Expat Forum For People Moving Overseas And Living Abroad banner

1 - 3 of 3 Posts

·
Registered
Joined
·
1,021 Posts
Discussion Starter #1 (Edited)
The DA "FBAR/FATCA Task Force" (which as far as I know is not a force and has no task) has posted some comments on the DA website at FBAR/FATCA Task Force Report - Democrats Abroad

From the FATCA bit:
The House Ways & Means Committee has scheduled a hearing on FATCA on April 26th. The witness list includes one Democrat (we don’t know who yet) but the rest are Republicans, including some of the appellants in the FATCA lawsuit (more below) and ...[lawyer James Bopp]. We are working through Congresswoman Maloney’s office to get onto the witness list.

The FATCA Lawsuit (challenging the constitutionality of the law) is in the appeals court. Oral arguments were heard in late January. No further proceedings or rulings have been published since then. The appellants’ proceedings include no further arguments than those included in the original filings. The success of the appeal does not appear to be any better than the original suit.
[..]
We understand the European Union is sending a delegation to Washington to discuss the reciprocity inherent in the IGAs.
[..]
The FATCARepeal.com (set up to raise money to fund the FATCA lawsuit) people have teamed up with the long-time FATCA critics at deVere financial advisors to form a lobby group working steadily to raise money and advocate for repeal on the Hill.
Also comments on the most recent American Citizens Abroad proposal for Residence Based Taxation.

From the FBAR bit:
As you may know, Americans with accounts in foreign financial institutions with a total balance across all accounts at any point during the year of $US10,000 or more need to file a FBAR (Foreign Bank and Financial Accounts Report) Form 114.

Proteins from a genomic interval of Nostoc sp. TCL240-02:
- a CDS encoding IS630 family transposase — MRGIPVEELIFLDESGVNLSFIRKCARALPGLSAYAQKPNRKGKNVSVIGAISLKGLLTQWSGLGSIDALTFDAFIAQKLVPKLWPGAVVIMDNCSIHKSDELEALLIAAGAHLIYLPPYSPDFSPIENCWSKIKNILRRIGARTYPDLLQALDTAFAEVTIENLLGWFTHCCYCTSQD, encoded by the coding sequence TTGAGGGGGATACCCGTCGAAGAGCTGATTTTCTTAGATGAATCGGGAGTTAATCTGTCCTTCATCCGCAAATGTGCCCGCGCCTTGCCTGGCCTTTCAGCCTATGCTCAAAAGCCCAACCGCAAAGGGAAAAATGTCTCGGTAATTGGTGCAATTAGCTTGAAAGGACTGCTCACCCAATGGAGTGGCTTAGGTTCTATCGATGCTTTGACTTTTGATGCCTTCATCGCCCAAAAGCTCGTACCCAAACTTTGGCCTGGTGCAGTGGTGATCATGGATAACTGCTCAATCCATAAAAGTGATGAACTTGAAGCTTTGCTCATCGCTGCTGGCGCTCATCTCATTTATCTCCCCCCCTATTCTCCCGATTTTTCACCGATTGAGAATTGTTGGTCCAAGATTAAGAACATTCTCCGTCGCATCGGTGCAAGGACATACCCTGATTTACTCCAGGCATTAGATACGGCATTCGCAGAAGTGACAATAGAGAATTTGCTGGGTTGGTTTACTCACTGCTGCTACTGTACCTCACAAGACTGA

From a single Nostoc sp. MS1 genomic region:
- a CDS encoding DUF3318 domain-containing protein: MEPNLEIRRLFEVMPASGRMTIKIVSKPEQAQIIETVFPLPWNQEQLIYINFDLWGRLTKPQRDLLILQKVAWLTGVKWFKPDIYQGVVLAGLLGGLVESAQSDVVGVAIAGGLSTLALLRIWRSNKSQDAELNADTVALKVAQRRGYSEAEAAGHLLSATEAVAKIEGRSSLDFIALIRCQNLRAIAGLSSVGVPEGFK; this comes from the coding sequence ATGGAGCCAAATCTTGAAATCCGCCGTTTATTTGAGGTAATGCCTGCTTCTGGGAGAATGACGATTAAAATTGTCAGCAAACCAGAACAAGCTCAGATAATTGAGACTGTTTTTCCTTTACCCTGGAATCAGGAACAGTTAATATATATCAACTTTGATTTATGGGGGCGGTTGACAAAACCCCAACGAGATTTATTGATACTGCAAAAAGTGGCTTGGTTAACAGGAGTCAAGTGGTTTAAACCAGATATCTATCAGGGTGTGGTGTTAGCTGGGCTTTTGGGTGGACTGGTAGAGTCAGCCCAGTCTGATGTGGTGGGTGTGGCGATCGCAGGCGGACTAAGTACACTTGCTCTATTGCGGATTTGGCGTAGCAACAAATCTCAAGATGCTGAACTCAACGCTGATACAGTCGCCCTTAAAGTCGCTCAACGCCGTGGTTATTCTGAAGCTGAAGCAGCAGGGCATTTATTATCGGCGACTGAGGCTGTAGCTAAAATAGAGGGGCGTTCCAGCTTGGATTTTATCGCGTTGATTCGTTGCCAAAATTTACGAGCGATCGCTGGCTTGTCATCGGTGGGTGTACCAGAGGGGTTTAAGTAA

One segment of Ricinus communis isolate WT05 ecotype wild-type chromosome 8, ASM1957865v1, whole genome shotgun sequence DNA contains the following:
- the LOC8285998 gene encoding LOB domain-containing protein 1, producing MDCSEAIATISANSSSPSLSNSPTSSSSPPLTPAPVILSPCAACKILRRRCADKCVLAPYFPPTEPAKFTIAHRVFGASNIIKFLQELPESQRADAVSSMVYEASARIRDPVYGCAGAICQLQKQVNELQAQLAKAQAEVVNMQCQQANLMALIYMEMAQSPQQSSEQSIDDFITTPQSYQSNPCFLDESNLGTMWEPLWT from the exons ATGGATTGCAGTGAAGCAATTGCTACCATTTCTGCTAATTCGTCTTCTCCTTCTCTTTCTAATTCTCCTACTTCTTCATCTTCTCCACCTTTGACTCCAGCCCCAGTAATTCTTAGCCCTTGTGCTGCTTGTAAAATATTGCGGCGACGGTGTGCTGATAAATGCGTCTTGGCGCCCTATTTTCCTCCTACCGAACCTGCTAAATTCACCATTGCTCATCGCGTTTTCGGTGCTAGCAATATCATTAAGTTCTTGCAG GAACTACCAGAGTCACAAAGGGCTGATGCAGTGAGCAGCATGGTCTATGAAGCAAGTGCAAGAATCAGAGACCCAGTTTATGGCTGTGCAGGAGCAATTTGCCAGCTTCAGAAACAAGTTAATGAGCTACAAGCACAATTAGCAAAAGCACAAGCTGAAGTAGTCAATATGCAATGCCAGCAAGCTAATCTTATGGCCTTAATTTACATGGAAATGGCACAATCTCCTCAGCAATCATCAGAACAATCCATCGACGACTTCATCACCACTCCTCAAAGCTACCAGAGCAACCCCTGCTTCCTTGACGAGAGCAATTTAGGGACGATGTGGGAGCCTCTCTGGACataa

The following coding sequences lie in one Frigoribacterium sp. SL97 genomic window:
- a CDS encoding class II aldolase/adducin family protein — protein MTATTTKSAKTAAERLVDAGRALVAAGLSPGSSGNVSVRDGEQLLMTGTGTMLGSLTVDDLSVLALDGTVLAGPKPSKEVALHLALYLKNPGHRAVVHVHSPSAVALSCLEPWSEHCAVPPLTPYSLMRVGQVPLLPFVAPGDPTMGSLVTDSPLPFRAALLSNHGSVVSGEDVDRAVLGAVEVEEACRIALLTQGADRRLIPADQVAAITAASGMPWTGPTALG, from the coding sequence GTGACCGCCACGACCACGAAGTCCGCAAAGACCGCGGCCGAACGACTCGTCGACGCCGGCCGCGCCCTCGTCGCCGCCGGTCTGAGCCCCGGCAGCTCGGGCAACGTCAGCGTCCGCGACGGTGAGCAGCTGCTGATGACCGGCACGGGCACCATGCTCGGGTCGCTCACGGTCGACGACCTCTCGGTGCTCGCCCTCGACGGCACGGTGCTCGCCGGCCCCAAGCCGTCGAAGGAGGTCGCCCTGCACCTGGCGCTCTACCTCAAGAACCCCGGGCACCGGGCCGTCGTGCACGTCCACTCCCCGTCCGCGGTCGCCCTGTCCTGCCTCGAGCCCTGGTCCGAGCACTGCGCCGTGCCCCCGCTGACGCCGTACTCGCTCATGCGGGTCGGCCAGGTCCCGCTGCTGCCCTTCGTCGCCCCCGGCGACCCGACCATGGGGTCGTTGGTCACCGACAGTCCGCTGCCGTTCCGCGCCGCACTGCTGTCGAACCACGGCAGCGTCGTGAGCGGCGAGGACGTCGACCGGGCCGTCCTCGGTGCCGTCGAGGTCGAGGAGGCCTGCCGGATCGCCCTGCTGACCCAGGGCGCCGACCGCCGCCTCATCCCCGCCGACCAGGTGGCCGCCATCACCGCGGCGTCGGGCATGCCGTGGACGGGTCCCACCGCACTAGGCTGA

[..]
The form is filed with Treasury, rather than the IRS, with FinCen - the Financial Crimes Enforcement Network. (To say that it disturbs Americans abroad that we need to make this voluntary disclosure to the section of the US Treasury set up to investigate and apprehend perpetrators of financial crimes would be the understatement of the decade....)

Many Americans living abroad know nothing of their obligation to report to the IRS the earnings they make in their country of residence. Even fewer know that they are obliged to report their financial accounts if the aggregate account balances exceed the reporting threshold. The Form 114 provides a space for new FBAR filers to make this claim. The penalties for failing to file an FBAR report can be highly punitive, as this reporting [Pomerantz case, see http://www.expatforum.com/expats/ex...canadian-resident-wilful-fbar-penalties.html] ] from this week notes. The taxpayer in this article filed a tax return but not a FBAR.

Americans abroad who don't file a Form 1040 may no longer feel safe hiding from the IRS "in the shadows," because their bank's FATCA filings may be used by the IRS to identify them as out of compliance with their tax filing obligations. The good news in this piece is that the IRS admits it lacks the resources to prosecute every non-compliant tax filer. Further, the article suggests that Americans in Canada may be protected because the IRS has a limited ability to collect penalties in Canada.
(Actually, as far as I can see the IRS has only a limited ability to collect penalties anywhere beyond the US borders.)
 

·
Registered
Joined
·
1,021 Posts
Discussion Starter #2
The EU delegation, mentioned above, has made its visit and published its report: